Unraveling the mechanism of the oxidation of glycerol to dicarboxylic acids over a sonochemically synthesized copper oxide catalyst†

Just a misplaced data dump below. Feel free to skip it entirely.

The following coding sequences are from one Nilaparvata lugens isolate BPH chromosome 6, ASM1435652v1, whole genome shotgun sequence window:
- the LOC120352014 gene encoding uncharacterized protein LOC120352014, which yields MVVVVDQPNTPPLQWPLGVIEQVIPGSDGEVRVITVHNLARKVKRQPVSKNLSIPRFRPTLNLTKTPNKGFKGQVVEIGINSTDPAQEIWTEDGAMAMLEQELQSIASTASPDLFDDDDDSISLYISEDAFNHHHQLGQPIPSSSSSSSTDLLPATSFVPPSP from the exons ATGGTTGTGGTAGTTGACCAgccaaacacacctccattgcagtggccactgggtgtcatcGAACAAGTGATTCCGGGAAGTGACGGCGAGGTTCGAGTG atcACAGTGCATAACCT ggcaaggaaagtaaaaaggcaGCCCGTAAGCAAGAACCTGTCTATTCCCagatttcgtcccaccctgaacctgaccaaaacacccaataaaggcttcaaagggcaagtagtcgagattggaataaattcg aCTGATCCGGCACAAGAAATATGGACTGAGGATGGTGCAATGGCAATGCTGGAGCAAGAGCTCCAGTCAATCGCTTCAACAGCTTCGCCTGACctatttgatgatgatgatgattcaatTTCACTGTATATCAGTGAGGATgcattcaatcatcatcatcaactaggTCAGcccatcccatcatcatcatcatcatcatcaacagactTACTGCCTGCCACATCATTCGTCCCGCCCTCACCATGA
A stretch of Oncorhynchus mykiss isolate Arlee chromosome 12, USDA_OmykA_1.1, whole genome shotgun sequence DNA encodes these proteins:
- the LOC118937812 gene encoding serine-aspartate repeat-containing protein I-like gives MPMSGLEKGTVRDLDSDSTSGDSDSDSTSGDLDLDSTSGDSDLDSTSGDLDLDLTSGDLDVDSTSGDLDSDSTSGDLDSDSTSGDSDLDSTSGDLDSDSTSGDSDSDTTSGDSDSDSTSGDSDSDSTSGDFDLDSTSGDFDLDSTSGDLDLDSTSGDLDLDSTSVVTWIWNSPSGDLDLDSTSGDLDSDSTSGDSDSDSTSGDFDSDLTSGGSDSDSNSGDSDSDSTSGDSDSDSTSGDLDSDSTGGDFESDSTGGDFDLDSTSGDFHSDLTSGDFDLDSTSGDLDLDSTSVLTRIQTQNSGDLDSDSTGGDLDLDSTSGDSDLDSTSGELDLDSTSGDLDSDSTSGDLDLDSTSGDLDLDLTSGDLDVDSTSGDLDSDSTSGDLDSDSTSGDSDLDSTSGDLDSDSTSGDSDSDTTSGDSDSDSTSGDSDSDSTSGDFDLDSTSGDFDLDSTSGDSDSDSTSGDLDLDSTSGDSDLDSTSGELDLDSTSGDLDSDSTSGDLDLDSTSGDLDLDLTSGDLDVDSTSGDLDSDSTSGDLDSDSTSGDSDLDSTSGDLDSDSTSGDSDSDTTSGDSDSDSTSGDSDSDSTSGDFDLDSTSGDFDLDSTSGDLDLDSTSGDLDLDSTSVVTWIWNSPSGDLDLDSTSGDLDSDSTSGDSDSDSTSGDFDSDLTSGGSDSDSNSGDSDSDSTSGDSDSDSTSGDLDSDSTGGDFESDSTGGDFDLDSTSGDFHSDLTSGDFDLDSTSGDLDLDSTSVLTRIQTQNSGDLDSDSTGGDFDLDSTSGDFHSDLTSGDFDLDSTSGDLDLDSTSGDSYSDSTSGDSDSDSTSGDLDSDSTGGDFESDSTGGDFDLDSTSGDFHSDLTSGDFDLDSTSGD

The utilization of low frequency ultrasound (US) offers a straightforward and powerful tool for the production of nanostructured materials, in particular for structurally stable, highly crystalline, and shape-controlled catalytic materials. Herein, we report an unconventional strategy for the synthesis of CuO nanoleaves within 5 min of US irradiation. The as-obtained CuO nanoleaves were found to be selective in the base-free aqueous oxidation of glycerol to dicarboxylic acids (78% yield of tartronic and oxalic acids), in the presence of hydrogen peroxide (H2O2) and under mild reaction conditions. Density Functional Theory (DFT) investigations revealed a synergy between the CuO catalyst and H2O2 in maintaining the structural integrity of the catalyst during the reaction, creating alternative efficient pathways for the selective formation of dicarboxylic acids. Isotope labeling experiments using H218O2 further confirmed that oxygen from hydrogen peroxide, not from CuO, was preferentially incorporated into the dicarboxylic acid, significantly preserving the monoclinic structure of the CuO catalyst.